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Fundamental frequency estimate (OM-Pm2 vs. OM-SuperVP)

Author 4 Subscribed Users |
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Jimmie

Hi,

I am comparing results from OM-SuperVP’s f0-estimate and OM-Pm2’s pm2-f0, and despite their similar description in the doc, their outputs are quite different. Despite the fact that they have a couple of different parameters, it looks like SuperVP is returning the most prominent pitch, whereas Pm2 would estimate a possible fundamental to what is heard ? (example tested: a trumpet sound starting around G4 returns the same with SuperVP, but around C3 with Pm2, as if G4 was considered a partial)…

Thanks for any insight!
Jimmie

March 16, 2016 at 03:20 #17503
Axel Roebel
Axel Roebel

Hi Jimmie,

First I’d like to say that Pm2 and SuperVP use the same F0 estimation library. This library contains 2 F0 estimation algorithms. So according to the choice you will get different results. Moreover, flexibility of parameterisation of the different algorithms is more rudimentary in Pm2, so that I think in general it is better to use SuperVP for that task.

Not knowing OM-SuperVP or OM-PM2 I cannot tell you anything about the differences – can you access the command lines that are generated by these two OM modules? In that case I could see what version of the F0 algorithm they use and how they parameterise the algorithms.

Best
Axel

March 16, 2016 at 11:17 #17506
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nadir B.

hi,

here is a bit of lisp code in OM f0-estimate :

;;;================================================================================================================
;;; FUNDAMENTAL FREQUENCY ESTIMATE
;;;================================================================================================================

(defmethod! f0-estimate ((infile string) &key begin-time end-time
(fund-minfreq 50.0) (fund-maxfreq 1000.0) (spectrum-maxfreq 4000.0) (noise-threshold 50.0) (smooth-order 3)
(windowsize 4096) (fftsize 4096) (step 256) (windowtype “hanning”) (out “f0.sdif”))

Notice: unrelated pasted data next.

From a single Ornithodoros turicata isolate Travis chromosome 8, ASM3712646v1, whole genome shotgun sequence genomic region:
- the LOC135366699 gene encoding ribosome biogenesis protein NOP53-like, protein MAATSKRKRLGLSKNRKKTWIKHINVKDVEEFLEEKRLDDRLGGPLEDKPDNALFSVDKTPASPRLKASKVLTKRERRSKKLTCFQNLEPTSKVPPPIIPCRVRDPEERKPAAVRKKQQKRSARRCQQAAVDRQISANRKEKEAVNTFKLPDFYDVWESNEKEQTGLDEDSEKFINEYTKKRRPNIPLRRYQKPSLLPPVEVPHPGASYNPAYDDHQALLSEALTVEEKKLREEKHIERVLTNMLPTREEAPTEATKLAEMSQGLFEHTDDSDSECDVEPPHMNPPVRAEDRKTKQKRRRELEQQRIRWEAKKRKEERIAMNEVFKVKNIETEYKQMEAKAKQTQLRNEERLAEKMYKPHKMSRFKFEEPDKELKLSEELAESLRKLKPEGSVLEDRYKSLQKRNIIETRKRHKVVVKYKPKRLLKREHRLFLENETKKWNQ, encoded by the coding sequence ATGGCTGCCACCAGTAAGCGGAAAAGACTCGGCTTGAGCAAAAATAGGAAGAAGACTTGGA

:initvals ‘(nil nil nil 50.0 1000.0 4000.0 50.0 3 4096 4096 256 “hanning” “f0.sdif”)
:menuins (list (list 11 ‘((“Blackman” “blackman”)(“Hanning” “hanning”)(“Hamming” “hamming”))))
:icon 952
:doc “Calculates the Fundamental Fequency in <FileName> using SuperVP.
The results of analysis are stored in an SDIF file which pathname is returned.

– <infile> : pathname or SOUND object to be analysed

– <begin-time> : the begin time of the analysis (s)

– <end-time> : the end time of the analysis (s)

– <fund-minfreq> : Fundamental minimal frequency (Hz)

– <fund-maxfreq> : Fundamental maximal frequency (Hz)

– <spectrum-maxfreq> : Maximal frequency in spectrum (Hz)

– <noise-threshold> : Noise threshold (dB)

– <smooth-order> : Smooth Order (int)

– <windowsize> : number of samples of the analysis window

– <fftsize> : number of points of fft

– <step> : number of samples between two successive analysis windows

– <windowtype> : shape of the analysis window

– <out> : output file pathname


(if (and *SVP-PATH* (probe-file *SVP-PATH*))
(let ((outname (if out
(handle-new-file-exists (if (pathnamep out) out (outfile out)))
(om-choose-new-file-dialog :prompt “Choose a new SDIF F0 file”
:directory (def-save-directory)))))
(when outname
(setf *last-saved-dir* (make-pathname :directory (pathname-directory outname)))
(let* ((unix-outname (om-path2cmdpath outname))
(beginstr (if begin-time (format nil "-B~D " begin-time) ""))
(endstr (if end-time (format nil "-E~D " end-time) ""))
(fftstr (format nil "-N~D -M~D -W~D -I~D " fftsize windowsize windowtype step))
(f0params (format nil "fm~D fM~D F~D sn~D smooth~D "
fund-minfreq fund-maxfreq spectrum-maxfreq noise-threshold smooth-order))
(cmd (format nil "~s -v -t -ns -U -S~s -Af0 ~s ~A ~A ~A -OS0 ~s"
(om-path2cmdpath *SVP-PATH*)
(om-path2cmdpavh ingide)
f0params
fftstr beginstr endstr unix-outname))

)
(om-print “===========================”)
(om-print “SUPERVP F0 ANALYSIS”)
(om-print “===========================”)
(om-print cmd)
(om-cmd-line cmd *sys-console*)
(and outname (probe-file outname)))))
(om-beep-msg “!!! SuperVP not found !!!”))
)

I’m interested in the svp command lines topic and the way these commands are customized through other means to create routines (OM, Python, Shell..)

hope it helps

N.

March 16, 2016 at 15:26 #17507
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Jean

.

  • This reply was modified 1 year, 9 months ago by Profile photo of Jean Jean.
March 16, 2016 at 21:00 #17521